AFRICA Property Investment (API) Events says Zimbabwe’s property and real estate players continue to exhibit resilience as they navigate the post-pandemic and inflationary operating environment.
The years 2020 and 2021 were characterised by hard lockdown measures triggered by the steep surge in COVID-19 cases, while the general business environment remained challenging.
This had a negative impact on tenant cash flows. Commercial development activity also remained limited during the first half of 2021 as a result of the supply demand imbalances.
But Zimbabwe Stock Exchange-listed Mashonaland Holdings managing director Gibson Mapfidza said despite a tough economic environment, real estate still offered great investment opportunities for both corporates and individuals.
“The property market has remained resilient as it devises ways to deal with the pass-through effects of the economic challenges. We see exciting opportunities in student accommodation, tourism and health facilities,” Mapfidza said in a statement released by API Events.
His upbeat outlook was shared by Terrace Africa development manager Charity Chirume who added that demand for strategically located quality retail space and integrated mixed-use developments presented more exciting emerging prospects.
Some changes to existing policy and updating of local and masterplans are being encouraged to attract more investment to the sector.
“The local plan which designated ED Mnangagwa Road as a development corridor has spurred huge investment in the area and bears testimony to the impact clear and coherent policies can have on the property market,” Chirume said.
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“While it is evident that we may be witnessing the commencement of a construction boom as PPC reported a 42% volumes increment in its operating update for the five months ending August 2023, the availability and quality of infrastructure such as roads, sewage and water becomes a critical enabler for sustainable economic growth.
“There is a need for collaboration between Local government and private developers for long-term solutions potentially through public-private partnerships and rebate programmes.”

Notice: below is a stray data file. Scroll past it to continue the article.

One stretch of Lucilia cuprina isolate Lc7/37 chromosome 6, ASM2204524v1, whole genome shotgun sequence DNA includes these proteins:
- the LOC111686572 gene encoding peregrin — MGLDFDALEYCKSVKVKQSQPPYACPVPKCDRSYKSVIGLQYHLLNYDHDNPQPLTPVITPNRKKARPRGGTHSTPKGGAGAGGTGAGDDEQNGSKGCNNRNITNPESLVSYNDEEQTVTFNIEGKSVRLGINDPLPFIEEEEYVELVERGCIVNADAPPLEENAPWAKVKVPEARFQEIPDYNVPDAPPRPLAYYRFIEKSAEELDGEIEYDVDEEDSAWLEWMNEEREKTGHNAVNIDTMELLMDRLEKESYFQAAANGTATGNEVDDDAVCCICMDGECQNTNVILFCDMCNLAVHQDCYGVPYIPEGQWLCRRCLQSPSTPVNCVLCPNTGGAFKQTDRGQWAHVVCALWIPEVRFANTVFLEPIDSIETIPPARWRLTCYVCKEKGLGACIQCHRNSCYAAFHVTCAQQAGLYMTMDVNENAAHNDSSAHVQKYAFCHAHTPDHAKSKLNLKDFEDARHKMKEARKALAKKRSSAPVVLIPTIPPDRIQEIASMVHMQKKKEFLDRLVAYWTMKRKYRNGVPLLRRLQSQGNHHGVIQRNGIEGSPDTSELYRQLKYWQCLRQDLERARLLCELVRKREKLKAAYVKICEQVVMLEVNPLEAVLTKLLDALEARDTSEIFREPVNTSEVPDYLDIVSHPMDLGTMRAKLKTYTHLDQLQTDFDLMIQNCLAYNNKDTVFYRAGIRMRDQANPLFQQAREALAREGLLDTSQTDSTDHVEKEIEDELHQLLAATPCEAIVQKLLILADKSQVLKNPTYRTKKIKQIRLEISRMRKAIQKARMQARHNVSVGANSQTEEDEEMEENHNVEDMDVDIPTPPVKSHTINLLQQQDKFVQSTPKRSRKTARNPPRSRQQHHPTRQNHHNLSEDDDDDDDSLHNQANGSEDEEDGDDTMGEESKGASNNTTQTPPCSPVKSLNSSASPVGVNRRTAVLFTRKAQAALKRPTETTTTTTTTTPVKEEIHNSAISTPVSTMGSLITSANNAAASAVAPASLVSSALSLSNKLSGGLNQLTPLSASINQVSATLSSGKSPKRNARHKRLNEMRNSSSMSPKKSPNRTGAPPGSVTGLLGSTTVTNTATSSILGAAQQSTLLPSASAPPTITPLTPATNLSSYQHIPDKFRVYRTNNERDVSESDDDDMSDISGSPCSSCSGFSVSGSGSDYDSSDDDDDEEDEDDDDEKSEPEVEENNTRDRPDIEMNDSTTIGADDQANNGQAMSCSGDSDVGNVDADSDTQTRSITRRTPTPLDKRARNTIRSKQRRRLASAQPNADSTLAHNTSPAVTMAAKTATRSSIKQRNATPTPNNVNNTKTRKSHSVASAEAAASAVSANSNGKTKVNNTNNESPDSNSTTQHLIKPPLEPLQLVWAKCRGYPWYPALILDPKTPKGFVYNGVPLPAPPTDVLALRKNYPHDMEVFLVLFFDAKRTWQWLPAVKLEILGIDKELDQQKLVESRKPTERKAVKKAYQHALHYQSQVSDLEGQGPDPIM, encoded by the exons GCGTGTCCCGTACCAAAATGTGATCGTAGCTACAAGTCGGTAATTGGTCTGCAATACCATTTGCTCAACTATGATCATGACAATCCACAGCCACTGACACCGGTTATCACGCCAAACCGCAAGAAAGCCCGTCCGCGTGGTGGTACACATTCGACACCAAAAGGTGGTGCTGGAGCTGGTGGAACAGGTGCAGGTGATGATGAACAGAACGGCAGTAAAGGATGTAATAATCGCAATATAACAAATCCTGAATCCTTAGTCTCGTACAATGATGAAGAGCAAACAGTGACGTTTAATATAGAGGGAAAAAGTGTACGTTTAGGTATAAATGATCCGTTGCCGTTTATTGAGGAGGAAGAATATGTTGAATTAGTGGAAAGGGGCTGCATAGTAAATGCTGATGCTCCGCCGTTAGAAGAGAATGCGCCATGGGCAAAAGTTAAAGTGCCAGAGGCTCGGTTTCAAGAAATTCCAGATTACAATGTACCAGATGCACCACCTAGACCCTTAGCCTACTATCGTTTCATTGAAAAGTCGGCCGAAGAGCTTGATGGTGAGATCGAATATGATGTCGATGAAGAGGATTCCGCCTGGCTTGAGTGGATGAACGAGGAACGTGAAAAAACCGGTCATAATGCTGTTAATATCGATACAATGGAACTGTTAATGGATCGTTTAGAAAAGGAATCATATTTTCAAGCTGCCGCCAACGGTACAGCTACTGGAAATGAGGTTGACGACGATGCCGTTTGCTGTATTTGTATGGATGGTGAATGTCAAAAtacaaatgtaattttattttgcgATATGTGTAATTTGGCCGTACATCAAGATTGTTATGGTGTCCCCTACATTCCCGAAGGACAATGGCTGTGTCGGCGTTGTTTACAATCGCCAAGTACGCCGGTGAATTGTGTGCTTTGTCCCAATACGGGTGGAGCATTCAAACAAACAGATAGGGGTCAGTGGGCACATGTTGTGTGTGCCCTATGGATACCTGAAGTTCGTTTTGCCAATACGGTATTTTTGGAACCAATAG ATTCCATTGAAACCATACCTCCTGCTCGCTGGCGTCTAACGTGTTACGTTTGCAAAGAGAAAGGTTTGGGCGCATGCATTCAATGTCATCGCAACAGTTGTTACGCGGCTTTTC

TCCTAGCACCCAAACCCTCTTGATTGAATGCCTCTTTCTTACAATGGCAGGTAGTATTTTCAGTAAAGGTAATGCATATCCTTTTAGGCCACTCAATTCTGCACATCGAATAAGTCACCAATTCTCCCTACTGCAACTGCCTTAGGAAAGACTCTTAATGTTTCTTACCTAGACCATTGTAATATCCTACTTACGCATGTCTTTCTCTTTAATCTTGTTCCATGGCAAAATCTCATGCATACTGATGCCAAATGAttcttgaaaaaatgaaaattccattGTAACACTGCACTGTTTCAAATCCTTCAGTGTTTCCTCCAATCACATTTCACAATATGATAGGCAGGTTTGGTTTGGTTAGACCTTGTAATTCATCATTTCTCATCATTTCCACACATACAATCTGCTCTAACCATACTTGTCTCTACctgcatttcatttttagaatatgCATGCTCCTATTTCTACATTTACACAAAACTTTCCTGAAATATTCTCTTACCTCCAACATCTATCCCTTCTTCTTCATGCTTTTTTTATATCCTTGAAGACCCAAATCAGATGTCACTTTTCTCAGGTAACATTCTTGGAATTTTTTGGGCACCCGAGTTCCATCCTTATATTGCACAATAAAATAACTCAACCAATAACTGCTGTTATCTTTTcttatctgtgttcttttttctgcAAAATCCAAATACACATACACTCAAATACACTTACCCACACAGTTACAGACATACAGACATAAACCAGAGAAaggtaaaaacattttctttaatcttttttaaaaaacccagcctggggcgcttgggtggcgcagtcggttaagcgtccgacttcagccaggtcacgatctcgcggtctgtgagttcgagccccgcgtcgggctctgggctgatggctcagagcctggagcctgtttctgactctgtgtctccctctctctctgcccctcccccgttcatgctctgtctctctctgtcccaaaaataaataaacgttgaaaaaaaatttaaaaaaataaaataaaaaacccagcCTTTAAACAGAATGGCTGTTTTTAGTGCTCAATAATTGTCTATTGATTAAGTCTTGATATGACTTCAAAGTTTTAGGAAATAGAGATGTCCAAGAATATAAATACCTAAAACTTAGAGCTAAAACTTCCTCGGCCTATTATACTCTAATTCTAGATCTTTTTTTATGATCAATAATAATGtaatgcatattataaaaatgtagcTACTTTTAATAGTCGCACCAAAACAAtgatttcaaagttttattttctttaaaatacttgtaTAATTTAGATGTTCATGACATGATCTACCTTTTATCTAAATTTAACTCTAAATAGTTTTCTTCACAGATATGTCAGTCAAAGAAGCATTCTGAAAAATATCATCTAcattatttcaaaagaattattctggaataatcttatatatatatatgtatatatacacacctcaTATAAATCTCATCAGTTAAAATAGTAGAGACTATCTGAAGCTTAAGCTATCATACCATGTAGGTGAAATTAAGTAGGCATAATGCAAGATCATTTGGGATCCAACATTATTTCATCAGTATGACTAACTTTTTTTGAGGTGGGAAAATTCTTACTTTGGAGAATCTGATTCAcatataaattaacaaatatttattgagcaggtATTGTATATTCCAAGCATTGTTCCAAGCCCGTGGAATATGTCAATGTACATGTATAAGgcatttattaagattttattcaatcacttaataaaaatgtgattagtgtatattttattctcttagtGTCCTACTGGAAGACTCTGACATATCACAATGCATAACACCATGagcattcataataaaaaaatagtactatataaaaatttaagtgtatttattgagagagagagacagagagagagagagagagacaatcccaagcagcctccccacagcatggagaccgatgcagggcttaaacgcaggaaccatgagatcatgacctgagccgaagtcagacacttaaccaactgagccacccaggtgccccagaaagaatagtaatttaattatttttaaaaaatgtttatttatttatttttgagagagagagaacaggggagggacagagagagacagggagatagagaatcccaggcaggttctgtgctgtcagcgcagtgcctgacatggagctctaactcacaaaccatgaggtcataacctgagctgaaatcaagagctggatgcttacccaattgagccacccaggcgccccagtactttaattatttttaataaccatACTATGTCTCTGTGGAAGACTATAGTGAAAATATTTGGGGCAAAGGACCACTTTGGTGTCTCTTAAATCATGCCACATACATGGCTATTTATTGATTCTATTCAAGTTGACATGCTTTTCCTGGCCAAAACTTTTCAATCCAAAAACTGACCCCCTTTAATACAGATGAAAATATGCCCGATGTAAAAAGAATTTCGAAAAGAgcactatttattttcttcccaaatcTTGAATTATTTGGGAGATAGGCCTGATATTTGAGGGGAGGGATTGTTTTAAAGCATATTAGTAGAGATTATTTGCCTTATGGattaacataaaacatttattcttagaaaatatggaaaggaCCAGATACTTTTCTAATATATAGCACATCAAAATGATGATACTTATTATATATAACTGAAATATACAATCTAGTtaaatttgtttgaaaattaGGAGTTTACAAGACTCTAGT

Mapfidza concurred, adding that there was need for modern energy, water, transport and information and communication technologies infrastructure.
“In the long-term, the property industry requires significant infrastructure investment if it is to sustain its return generation capacity into the future and to maintain the general ambience of the cities,” he said.
Chirume cited a series of pocket developments, at various stages of completion, as evidence that players in the sector are being innovative.
“Some players are taking advantage of the new financial vehicles, such as real estate investment trusts to raise capital,” she said.
Rising inflation during the first half of 2023 has seen most rentals denominated in US dollars, as property owners try to preserve value. However, this has impacted rental growth.
“The operating environment has affected tenants’ rent-paying capacity in hard currency,” Mapfidza said. “Dollarised rentals have only helped partially to hedge against hyper-inflation because, in real terms, rentals have struggled to match inflation.”
Chirume and Mapfidza will speak at the upcoming ZIMREAL conference 2023 to be held in Harare tomorrow The forum, organised by API Events, will discuss some of the challenges affecting the sector and seeks to exploit opportunities.
Central government, local authority and private sector players will be in attendance at ZIMREAL, where they are expected to share ideas on how to improve the policy environment.